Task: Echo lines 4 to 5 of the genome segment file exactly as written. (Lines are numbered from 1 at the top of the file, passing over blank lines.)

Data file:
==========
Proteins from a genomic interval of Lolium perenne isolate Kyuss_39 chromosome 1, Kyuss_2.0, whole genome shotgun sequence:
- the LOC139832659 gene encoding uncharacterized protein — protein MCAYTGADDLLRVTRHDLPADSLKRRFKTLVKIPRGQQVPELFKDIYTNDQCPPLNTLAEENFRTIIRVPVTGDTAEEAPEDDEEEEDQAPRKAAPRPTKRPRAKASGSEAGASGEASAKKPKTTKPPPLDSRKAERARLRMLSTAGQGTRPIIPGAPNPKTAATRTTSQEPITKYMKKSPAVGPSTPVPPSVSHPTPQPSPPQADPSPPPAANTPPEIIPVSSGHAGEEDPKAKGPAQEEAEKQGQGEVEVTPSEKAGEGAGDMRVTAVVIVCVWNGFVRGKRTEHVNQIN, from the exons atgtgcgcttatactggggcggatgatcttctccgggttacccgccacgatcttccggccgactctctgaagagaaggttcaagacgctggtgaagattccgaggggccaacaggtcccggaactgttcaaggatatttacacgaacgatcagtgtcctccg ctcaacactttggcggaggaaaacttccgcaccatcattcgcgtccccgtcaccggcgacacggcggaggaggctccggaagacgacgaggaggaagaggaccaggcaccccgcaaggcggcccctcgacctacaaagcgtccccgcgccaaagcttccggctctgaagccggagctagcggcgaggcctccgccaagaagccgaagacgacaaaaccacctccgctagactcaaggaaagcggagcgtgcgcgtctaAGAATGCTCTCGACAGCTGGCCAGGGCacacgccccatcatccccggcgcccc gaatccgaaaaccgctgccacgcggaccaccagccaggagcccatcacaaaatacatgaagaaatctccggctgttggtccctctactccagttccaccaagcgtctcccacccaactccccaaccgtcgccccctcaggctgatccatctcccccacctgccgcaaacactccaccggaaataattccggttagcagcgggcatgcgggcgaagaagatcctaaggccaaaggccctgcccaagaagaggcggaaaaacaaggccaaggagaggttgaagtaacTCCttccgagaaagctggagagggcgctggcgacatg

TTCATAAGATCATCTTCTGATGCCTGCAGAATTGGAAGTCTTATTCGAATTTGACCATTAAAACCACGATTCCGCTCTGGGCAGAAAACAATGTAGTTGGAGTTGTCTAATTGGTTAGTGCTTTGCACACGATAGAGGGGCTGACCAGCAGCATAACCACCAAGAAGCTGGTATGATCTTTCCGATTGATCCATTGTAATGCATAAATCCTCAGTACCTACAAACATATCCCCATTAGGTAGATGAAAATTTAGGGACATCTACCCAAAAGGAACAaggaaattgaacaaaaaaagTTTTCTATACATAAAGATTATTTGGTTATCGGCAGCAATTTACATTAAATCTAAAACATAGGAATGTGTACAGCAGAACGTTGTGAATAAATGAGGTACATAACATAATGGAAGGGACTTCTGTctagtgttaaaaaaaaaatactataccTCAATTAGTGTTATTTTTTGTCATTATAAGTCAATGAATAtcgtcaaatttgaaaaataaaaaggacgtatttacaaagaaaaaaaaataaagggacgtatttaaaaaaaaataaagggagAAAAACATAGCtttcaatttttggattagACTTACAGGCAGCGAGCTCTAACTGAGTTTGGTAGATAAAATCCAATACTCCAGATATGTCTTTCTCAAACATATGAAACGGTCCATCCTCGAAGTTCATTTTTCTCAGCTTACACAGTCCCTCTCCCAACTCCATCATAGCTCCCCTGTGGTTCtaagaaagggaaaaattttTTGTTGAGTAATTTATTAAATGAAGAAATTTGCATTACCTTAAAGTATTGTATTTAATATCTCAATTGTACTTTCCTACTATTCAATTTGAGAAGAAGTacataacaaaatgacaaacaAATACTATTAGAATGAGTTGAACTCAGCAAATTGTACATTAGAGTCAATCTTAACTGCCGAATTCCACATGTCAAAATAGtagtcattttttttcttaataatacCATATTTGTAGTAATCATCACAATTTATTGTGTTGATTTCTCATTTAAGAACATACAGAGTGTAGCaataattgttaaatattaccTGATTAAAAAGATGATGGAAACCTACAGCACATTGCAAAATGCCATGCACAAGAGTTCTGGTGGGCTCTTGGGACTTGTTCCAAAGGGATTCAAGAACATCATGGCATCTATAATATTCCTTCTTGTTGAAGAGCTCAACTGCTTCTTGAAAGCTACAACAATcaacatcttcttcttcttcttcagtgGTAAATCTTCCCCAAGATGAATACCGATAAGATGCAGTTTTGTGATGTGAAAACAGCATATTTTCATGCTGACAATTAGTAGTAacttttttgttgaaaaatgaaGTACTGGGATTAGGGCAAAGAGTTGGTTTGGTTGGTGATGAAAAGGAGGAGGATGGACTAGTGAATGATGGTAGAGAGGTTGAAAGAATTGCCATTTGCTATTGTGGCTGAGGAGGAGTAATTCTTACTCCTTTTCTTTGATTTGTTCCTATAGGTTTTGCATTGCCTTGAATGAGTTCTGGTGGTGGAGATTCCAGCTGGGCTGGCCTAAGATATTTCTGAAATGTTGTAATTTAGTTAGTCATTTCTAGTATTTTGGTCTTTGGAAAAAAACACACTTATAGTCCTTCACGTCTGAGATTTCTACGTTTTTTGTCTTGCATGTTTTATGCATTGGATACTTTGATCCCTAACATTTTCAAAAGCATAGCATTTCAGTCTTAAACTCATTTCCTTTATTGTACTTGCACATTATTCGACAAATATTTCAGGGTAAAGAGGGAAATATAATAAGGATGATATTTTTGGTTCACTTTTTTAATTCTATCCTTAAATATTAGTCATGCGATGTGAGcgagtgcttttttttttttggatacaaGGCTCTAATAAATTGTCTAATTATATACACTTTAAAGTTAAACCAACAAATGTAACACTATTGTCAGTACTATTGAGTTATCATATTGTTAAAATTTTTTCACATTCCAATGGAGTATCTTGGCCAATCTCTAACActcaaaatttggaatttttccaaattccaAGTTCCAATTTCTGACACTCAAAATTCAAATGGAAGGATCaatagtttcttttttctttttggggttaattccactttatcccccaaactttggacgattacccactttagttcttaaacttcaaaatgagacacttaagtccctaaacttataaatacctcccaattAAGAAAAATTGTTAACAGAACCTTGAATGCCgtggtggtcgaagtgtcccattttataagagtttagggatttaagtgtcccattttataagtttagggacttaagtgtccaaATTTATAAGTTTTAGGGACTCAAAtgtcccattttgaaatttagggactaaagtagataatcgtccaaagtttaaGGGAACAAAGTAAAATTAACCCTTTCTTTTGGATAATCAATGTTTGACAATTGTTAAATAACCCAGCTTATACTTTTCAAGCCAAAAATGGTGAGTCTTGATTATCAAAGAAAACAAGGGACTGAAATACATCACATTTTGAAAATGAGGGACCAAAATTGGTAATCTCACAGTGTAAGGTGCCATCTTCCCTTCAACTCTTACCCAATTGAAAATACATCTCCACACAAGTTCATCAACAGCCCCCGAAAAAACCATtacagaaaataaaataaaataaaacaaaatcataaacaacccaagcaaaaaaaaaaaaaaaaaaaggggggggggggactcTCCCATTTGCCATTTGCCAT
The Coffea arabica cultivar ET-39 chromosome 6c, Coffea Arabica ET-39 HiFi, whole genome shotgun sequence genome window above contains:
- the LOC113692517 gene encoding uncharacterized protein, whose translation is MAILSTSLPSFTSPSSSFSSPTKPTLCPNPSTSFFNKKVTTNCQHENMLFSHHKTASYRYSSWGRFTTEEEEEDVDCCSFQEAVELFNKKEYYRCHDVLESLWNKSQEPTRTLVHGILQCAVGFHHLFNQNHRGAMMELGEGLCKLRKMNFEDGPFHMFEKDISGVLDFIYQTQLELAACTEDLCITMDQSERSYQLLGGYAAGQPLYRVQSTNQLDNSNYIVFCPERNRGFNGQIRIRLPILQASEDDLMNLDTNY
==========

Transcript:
The Coffea arabica cultivar ET-39 chromosome 6c, Coffea Arabica ET-39 HiFi, whole genome shotgun sequence genome window above contains:
- the LOC113692517 gene encoding uncharacterized protein, whose translation is MAILSTSLPSFTSPSSSFSSPTKPTLCPNPSTSFFNKKVTTNCQHENMLFSHHKTASYRYSSWGRFTTEEEEEDVDCCSFQEAVELFNKKEYYRCHDVLESLWNKSQEPTRTLVHGILQCAVGFHHLFNQNHRGAMMELGEGLCKLRKMNFEDGPFHMFEKDISGVLDFIYQTQLELAACTEDLCITMDQSERSYQLLGGYAAGQPLYRVQSTNQLDNSNYIVFCPERNRGFNGQIRIRLPILQASEDDLMNLDTNY